Single-parenting, early education
Posted 6.17.21

SHAWVILLE, QC | We are learning more than expected from the pandemic -- from scientific insights to generalizations about well-being and good mental health. As we slog through levels of lockdown, mental health problems seem only to grow. Our kids, for example, feel isolated and stressed, struggling to focus on their on-line lessons.

We're also viewing how interconnected and inter-dependent we all are. The lone-wolf ideal of older days is failing us, as Covid-19 demands more community-mindedness from everyone.

Add to this our newfound appreciation for frontline heath care, for the medical profession as a whole, and for "essential workers" of all types. We show our appreciation with auto-parades through town celebrating these folks, posters in windows, mandatory appreciation-gestures in every political speech or announcement. But there's a big exception.

The exception is a career on the "essential" list, a career that is unsupported in any formal way, and a career that is a guaranteed money-pit: single parents.

These are largely, but not entirely, mothers; in the best of circumstances, mothers earn less, have fewer options and routes of advancement -- but generate most of the home economy and provide most of the chores and child-care.

This is an editorial topic because we soon will be facing elections. Municipal are this fall, then come provincial ... plus federal. Each jurisdiction has huge responsibilities/opportunities in most facets of childcare and early education.

Recognizing the value of healthy and educated future neighbours, we have to rouse ourselves to, first, make early education & child care an issue in each election cycle and, second, insist on measurable results, not just more promises.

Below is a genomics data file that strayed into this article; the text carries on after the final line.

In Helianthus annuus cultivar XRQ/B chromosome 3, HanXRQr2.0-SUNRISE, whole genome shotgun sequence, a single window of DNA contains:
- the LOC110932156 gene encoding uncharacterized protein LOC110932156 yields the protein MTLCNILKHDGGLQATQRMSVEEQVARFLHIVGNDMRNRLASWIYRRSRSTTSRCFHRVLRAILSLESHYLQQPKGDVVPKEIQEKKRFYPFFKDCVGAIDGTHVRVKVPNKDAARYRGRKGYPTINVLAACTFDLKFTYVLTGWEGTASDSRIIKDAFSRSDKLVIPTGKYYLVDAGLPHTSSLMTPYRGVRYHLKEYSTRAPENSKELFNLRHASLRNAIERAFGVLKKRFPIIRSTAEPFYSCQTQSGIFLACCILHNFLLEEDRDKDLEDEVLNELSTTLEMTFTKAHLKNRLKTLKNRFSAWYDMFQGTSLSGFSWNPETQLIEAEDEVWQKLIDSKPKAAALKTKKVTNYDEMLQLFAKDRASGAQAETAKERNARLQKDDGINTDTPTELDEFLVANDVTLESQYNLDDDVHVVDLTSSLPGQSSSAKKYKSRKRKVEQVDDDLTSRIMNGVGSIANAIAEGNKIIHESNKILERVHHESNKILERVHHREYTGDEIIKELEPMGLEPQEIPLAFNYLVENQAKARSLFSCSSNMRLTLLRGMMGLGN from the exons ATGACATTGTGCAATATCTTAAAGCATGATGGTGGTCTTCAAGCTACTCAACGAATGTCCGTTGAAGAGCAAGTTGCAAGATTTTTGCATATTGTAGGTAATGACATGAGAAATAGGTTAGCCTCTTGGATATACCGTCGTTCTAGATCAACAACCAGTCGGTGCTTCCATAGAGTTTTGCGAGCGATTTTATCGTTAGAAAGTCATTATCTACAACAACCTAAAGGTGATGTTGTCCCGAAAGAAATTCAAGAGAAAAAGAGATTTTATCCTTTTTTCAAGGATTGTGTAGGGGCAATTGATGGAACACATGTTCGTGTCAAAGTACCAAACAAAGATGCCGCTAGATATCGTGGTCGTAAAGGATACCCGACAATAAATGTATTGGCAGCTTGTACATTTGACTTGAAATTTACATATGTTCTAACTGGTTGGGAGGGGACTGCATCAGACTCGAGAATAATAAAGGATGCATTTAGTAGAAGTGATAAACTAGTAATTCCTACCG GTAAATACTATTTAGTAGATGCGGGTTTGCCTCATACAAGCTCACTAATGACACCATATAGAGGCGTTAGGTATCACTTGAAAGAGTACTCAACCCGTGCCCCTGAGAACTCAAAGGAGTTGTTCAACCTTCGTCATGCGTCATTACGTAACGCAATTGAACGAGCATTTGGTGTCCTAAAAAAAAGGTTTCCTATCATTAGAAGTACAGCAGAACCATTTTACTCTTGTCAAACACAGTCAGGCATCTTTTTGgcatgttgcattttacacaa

The federal Liberals promised $30 billion for national child care this spring! So far it's one more promise, stacked up on the woodpile of promises we have from our politicians.

We can't by-pass child care, early education -- and single-parent support. A recent OCED study found Canada down at Number 19 on the "Raising a Family Index".

We voters have a duty to insist on actions, actual targets and time-frames, and all of it publicly audited. Even in municipal and provincial elections, shouldn't we insist on upgrading early-childhood education: providing credentials, systematic training with local cultural guidelines?

Nations above Number 19 put child-care into their education system, not in heath/family, most guarantee a place for every child who wants one (not mandatory under age 6) -- so can't our municipalities license more daycares? (Avoiding more bureaucracy, please!)

Educating our kids asks for a well-thought-out, common curriculum -- plus incentivized training for all new parents. It asks that child-care workers and care-givers be even better trained -- and better paid.

Mental health resources, real help for single-parent families ... our kids and future generations deserve every improvement we make to all these services.

Write out your own priorities and us that list to guide your vote -- starting this November.

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Copyright © 2021 Fred Ryan/Log Cabin Chronicles 6.17.21